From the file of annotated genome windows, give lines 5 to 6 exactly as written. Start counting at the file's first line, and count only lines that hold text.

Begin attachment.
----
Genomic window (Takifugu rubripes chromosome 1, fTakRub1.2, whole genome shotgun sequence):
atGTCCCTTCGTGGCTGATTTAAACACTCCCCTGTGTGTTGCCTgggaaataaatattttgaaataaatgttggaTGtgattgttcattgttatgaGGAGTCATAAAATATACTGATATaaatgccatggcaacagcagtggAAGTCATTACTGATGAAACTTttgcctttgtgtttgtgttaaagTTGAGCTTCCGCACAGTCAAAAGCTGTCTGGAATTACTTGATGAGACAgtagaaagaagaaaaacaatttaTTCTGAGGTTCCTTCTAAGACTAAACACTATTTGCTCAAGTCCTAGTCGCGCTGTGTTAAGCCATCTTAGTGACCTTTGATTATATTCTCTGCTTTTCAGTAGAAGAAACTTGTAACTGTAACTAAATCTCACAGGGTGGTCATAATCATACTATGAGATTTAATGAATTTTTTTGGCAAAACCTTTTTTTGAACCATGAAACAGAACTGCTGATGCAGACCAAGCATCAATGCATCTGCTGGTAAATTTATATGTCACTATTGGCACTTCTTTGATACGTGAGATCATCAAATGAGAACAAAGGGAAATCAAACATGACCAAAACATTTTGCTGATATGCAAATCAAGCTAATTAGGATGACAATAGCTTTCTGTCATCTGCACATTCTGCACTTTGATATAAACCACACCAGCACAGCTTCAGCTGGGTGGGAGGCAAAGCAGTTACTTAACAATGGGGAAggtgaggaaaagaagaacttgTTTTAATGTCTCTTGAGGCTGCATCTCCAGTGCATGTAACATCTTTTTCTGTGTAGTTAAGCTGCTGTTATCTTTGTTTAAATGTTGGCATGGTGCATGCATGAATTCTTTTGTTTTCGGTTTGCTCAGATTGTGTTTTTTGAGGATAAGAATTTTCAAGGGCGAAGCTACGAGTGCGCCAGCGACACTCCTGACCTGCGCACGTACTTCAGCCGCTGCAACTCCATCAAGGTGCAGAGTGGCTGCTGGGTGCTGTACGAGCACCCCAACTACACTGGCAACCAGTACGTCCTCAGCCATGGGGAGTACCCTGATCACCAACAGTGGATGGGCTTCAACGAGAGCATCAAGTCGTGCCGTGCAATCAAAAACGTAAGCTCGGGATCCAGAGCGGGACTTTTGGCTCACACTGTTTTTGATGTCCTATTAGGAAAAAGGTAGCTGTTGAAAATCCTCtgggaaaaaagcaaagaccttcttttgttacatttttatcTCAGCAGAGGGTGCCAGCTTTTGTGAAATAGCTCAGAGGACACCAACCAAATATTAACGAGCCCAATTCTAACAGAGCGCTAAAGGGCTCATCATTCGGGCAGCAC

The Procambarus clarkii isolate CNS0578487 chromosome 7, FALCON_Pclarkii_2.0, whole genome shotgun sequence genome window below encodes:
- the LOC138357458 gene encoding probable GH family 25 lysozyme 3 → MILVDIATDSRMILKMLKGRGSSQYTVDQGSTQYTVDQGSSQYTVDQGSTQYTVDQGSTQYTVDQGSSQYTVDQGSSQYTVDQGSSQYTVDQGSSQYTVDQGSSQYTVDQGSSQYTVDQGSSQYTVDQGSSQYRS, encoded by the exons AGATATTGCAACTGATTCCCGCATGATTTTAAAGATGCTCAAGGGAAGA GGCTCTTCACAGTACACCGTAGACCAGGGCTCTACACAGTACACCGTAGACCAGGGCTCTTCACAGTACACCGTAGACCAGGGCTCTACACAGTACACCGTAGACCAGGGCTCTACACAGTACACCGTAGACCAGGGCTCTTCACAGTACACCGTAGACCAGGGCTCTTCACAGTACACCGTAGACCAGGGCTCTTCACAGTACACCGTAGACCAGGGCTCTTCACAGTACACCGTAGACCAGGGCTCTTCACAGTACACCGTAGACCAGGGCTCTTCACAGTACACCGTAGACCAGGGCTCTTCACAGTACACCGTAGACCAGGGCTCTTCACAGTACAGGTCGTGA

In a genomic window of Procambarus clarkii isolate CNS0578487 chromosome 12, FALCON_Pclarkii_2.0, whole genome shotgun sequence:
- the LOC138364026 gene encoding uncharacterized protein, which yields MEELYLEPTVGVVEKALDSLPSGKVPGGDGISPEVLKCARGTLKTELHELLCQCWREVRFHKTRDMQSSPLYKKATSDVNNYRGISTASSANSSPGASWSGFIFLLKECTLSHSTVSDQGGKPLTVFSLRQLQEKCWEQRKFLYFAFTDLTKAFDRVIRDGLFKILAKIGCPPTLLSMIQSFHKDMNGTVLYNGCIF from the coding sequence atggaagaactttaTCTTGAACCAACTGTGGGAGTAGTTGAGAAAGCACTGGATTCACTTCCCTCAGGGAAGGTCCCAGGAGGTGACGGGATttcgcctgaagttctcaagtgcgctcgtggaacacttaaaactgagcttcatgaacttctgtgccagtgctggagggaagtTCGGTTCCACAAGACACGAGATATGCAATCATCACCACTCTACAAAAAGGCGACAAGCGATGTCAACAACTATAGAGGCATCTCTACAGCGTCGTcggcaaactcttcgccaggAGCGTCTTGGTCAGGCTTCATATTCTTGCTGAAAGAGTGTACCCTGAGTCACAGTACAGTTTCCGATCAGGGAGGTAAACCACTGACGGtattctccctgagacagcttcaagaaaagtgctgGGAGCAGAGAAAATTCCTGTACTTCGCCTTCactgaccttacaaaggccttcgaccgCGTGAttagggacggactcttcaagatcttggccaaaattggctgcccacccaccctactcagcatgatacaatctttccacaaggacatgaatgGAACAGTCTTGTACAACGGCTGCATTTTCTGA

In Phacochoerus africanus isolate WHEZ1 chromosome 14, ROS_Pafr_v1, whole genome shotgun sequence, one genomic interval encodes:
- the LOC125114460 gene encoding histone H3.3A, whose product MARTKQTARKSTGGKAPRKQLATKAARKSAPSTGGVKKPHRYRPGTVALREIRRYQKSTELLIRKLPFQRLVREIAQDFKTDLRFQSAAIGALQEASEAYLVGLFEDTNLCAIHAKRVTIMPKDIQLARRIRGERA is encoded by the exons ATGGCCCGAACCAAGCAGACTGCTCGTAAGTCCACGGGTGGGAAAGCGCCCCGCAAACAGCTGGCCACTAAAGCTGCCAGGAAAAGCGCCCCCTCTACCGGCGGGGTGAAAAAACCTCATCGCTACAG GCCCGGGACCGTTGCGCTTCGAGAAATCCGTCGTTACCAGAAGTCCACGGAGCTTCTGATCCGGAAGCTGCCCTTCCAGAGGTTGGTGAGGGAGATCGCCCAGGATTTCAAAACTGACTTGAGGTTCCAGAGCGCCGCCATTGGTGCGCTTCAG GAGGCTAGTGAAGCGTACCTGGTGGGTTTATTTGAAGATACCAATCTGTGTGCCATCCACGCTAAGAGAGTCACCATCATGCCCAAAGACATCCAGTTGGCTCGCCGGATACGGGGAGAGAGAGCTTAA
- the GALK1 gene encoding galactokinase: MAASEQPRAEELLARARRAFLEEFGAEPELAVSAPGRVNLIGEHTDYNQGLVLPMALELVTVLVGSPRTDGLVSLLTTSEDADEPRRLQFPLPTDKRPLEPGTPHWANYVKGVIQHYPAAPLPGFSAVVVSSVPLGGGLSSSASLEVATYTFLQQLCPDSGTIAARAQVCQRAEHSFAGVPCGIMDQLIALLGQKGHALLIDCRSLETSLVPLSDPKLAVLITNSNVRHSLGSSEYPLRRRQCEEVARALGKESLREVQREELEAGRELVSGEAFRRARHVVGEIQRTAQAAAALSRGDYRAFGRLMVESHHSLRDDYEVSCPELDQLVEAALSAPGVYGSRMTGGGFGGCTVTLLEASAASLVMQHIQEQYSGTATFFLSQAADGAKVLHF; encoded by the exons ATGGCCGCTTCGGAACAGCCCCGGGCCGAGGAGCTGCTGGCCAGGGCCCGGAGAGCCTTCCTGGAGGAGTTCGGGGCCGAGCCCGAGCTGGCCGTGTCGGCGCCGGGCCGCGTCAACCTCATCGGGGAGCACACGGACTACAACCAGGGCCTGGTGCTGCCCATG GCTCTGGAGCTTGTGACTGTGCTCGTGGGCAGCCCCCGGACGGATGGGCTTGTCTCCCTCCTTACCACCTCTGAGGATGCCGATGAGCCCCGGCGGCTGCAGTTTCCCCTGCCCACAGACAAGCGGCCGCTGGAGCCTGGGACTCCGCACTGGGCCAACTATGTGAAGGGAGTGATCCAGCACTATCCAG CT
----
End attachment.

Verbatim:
In a genomic window of Procambarus clarkii isolate CNS0578487 chromosome 12, FALCON_Pclarkii_2.0, whole genome shotgun sequence:
- the LOC138364026 gene encoding uncharacterized protein, which yields MEELYLEPTVGVVEKALDSLPSGKVPGGDGISPEVLKCARGTLKTELHELLCQCWREVRFHKTRDMQSSPLYKKATSDVNNYRGISTASSANSSPGASWSGFIFLLKECTLSHSTVSDQGGKPLTVFSLRQLQEKCWEQRKFLYFAFTDLTKAFDRVIRDGLFKILAKIGCPPTLLSMIQSFHKDMNGTVLYNGCIF from the coding sequence atggaagaactttaTCTTGAACCAACTGTGGGAGTAGTTGAGAAAGCACTGGATTCACTTCCCTCAGGGAAGGTCCCAGGAGGTGACGGGATttcgcctgaagttctcaagtgcgctcgtggaacacttaaaactgagcttcatgaacttctgtgccagtgctggagggaagtTCGGTTCCACAAGACACGAGATATGCAATCATCACCACTCTACAAAAAGGCGACAAGCGATGTCAACAACTATAGAGGCATCTCTACAGCGTCGTcggcaaactcttcgccaggAGCGTCTTGGTCAGGCTTCATATTCTTGCTGAAAGAGTGTACCCTGAGTCACAGTACAGTTTCCGATCAGGGAGGTAAACCACTGACGGtattctccctgagacagcttcaagaaaagtgctgGGAGCAGAGAAAATTCCTGTACTTCGCCTTCactgaccttacaaaggccttcgaccgCGTGAttagggacggactcttcaagatcttggccaaaattggctgcccacccaccctactcagcatgatacaatctttccacaaggacatgaatgGAACAGTCTTGTACAACGGCTGCATTTTCTGA